Vitamin D: Best Evidence of Primary Prevention

Family Practice RecertificationOctober 2014
Volume 32
Issue 10

Just how effective is vitamin D in helping with various conditions? A look at some of the most recent data

Frank J. Domino, MD


Chowdhury, R., et al. “Vitamin D and Causes of Death: Best Evidence to Date.” BMJ 2014; 348:g1903.

Vitamin D has appeared in the media frequently with correlation touting its use in many disease states. This paper summarizes the best data to date.

Study Methods

Observational cohort studies and randomized controlled trials were included in this systematic review and meta-analysis. After extensive evaluation, 73 cohort studies (covering over 800,000 participants), and 22 randomized controlled trials (covering 30,000 participants) were included for review.

Results and Outcomes

Best data from observational studies found patients with the lowest 1/3 of baseline 25-hydroxy vitamin D levels had a relative risk of death of 1.35 from cardiovascular disorders, 1.14 for death from cancer, 1.30 for death from “non-vascular/non-cancer” causes, and 1.35 for all cause mortality.

From the randomized controlled trial data of vitamin D3 supplementation, the relative risk for all-cause mortality was 0.89. There was a non-significant increase in relative risk when evaluated for vitamin D2 supplementation, but the authors note the vitamin D2 studies were of low dose and shorter duration, concluding D2 provided no negative implications of use.


This systematic review and meta-analysis helps clarify much of the media hype and confusion around vitamin D supplementation. What it strongly suggests is having a low 25-hydroxy vitamin D level can lead to increased risk of mortality.

This study was extremely well done and does explore a number of issues. The supplementation of vitamin D (using D3, and likely vitamin D2 as well) seems to lower all-cause mortality risk. Contrast this with having a low serum 25 OH vitamin D level inducing an all-cause mortality increased risk (relative risk increase of 1.35 (1.22-1.49). This combination implies a benefit to supplementation that is likely beyond lifestyle based confounders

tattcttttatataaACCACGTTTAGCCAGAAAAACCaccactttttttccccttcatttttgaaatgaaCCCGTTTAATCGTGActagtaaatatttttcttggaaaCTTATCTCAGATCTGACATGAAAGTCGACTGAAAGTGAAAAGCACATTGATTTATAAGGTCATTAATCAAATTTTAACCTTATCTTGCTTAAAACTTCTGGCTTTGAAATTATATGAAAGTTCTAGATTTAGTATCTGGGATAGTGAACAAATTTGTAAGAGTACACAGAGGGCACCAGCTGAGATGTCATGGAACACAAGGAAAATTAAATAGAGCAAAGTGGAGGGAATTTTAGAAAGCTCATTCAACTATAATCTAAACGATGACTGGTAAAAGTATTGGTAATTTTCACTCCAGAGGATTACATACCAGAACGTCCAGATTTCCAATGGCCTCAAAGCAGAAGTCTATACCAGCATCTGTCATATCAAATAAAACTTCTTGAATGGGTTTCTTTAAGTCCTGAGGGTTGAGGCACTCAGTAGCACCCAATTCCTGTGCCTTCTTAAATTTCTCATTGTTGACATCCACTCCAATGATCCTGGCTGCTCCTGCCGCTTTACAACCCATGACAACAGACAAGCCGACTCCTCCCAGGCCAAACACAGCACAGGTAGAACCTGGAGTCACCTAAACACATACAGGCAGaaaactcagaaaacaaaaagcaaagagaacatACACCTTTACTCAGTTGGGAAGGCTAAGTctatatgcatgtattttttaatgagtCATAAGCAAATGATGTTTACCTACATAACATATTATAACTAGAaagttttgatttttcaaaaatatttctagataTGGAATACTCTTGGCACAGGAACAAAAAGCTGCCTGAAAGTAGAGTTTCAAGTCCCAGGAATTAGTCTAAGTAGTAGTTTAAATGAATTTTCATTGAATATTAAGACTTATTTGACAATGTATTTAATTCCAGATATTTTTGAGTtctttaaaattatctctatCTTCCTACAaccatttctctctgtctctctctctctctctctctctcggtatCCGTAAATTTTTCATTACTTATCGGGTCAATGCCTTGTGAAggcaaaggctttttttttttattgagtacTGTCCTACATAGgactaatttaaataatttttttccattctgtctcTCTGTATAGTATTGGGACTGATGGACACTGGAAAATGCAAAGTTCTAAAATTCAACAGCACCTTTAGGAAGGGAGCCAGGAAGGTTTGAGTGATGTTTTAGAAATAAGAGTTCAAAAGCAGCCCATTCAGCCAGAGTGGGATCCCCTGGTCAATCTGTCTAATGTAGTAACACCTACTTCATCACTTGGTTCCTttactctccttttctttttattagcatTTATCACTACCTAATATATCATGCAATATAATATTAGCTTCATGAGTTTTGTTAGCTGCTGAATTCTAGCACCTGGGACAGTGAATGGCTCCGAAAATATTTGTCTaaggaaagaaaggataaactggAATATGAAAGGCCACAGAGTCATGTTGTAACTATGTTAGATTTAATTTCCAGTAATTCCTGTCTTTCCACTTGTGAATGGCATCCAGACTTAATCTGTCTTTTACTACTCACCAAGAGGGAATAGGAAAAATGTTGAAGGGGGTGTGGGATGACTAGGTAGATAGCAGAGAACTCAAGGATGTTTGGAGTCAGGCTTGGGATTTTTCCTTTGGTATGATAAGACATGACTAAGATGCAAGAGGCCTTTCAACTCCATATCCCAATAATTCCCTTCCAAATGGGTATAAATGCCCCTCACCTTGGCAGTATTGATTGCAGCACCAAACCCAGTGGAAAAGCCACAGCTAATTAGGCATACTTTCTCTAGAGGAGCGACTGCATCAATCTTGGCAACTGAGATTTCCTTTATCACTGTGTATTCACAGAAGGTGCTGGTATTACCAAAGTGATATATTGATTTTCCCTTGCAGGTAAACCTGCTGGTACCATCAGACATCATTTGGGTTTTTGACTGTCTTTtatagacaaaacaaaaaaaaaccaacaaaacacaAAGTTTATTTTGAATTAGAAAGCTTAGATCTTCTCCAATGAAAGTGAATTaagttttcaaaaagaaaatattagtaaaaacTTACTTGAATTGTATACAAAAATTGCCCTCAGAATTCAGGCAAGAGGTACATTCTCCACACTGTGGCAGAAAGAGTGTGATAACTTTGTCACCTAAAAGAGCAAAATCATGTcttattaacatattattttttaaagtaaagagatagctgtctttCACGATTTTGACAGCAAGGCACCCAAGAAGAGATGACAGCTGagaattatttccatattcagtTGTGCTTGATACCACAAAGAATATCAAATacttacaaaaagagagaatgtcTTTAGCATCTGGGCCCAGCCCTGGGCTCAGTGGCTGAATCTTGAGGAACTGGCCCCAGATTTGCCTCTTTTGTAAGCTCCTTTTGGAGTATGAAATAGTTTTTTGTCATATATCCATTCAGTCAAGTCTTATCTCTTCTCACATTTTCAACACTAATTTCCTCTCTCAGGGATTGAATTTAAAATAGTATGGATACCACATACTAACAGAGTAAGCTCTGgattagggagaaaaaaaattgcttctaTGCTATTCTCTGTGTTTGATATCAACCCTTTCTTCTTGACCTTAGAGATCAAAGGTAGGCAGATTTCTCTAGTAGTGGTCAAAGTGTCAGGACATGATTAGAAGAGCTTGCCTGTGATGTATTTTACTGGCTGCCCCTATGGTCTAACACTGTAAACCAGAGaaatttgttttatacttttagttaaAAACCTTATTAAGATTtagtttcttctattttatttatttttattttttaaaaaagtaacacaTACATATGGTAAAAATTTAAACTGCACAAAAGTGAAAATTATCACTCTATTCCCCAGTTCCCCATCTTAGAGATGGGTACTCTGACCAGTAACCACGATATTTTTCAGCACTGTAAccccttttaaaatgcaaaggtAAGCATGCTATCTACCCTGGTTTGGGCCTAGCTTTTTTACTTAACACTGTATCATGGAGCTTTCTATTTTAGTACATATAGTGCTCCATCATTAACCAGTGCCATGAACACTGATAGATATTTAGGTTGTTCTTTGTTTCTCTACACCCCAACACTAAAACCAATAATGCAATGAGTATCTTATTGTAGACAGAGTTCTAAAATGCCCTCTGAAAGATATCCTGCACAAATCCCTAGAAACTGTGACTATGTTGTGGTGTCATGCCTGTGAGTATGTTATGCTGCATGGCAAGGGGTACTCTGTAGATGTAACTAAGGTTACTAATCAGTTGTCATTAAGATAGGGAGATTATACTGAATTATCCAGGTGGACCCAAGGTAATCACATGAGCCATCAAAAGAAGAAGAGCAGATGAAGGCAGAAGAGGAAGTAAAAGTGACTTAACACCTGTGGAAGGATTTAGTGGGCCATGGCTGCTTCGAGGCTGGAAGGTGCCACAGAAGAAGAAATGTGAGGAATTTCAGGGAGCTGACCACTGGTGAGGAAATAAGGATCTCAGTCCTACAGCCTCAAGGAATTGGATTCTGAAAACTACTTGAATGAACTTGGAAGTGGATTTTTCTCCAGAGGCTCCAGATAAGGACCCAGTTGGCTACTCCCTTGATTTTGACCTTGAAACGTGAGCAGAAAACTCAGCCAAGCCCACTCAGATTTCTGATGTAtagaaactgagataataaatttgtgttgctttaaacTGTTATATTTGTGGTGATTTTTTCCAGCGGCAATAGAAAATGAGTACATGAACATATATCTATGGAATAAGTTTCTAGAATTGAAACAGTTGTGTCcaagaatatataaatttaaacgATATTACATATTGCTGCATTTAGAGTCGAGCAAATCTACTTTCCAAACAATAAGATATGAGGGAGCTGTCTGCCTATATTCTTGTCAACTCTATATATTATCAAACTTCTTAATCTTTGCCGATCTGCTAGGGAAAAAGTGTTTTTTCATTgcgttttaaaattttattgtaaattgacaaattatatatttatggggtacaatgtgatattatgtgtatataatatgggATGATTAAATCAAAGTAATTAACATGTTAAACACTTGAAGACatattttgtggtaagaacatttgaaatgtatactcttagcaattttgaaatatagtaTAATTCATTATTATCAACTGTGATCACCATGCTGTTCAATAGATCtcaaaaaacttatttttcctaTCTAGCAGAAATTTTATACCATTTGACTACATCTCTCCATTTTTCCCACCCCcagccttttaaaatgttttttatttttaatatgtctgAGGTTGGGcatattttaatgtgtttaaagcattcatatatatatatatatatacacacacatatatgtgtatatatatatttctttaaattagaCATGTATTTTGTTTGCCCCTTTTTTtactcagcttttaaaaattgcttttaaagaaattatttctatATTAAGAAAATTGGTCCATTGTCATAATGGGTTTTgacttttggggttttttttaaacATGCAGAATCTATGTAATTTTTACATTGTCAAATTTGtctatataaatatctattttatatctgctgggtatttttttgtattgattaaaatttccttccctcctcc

A systematic review and meta-analysis recently published in the British Medical Journal (Theodoratou, E., et al. BMJ 2014; 348:g2035) found a number of conditions benefit from vitamin D supplementation. These included improved birth weight based upon maternal vitamin D status or supplementation and reduced dental caries in children. This data supports the American Academy of Pediatrics recommendation that all infants receive 400 IU per day starting within a few days of birth (Pediatrics 2010; 125(4):627-632). Supplementation also supported a relationship between parathyroid hormone concentrations in patients on dialysis for chronic kidney disease and improved outcomes.

The current data from this study also found limited evidence to support the use of vitamin supplementation alone for bone mineral density improvement or decreasing the risks of falls and fractures. This finding is in contrast to a Cochrane systematic review (and US Preventive Services Task Force recommendation), which did demonstrate a benefit of vitamin D supplementation for fracture risk, primarily in an older, female population.

Patients most likely to benefit from Vitamin D supplementation include pregnant women, newborns and those with no sun exposure. This last group requires all of their serum vitamin D to be derived from food sources or supplementation.

How much Vitamin D is appropriate for an individual? The Institute of Medicine found vitamin D supplementation between 800 to 4,000 IU per day was safe. The risks of taking vitamin D supplementation are very few. None are severe or serious, and the cost of implementing a large population-based vitamin D supplementation is extremely low.

What supplementation benefits beyond a reduced all-cause mortality is currently under evaluation, and results should be published by early 2016. As more randomized controlled data appears over the next 18 months, expect greater media attention, and hopefully, better answers.

About the Author

Frank J. Domino, MD, is Professor and Pre-Doctoral Education Director for the Department of Family Medicine and Community Health at the University of Massachusetts Medical School in Worcester, MA. Domino is Editor-in-Chief of the 5-Minute Clinical Consult series (Lippincott Williams & Wilkins).

Additionally, he is Co-Author and Editor of the Epocrates LAB database, and author and editor to the MedPearls smartphone app. He presents nationally for the American Academy of Family Medicine and serves as the Family Physician Representative to the Harvard Medical School’s Continuing Education Committee.

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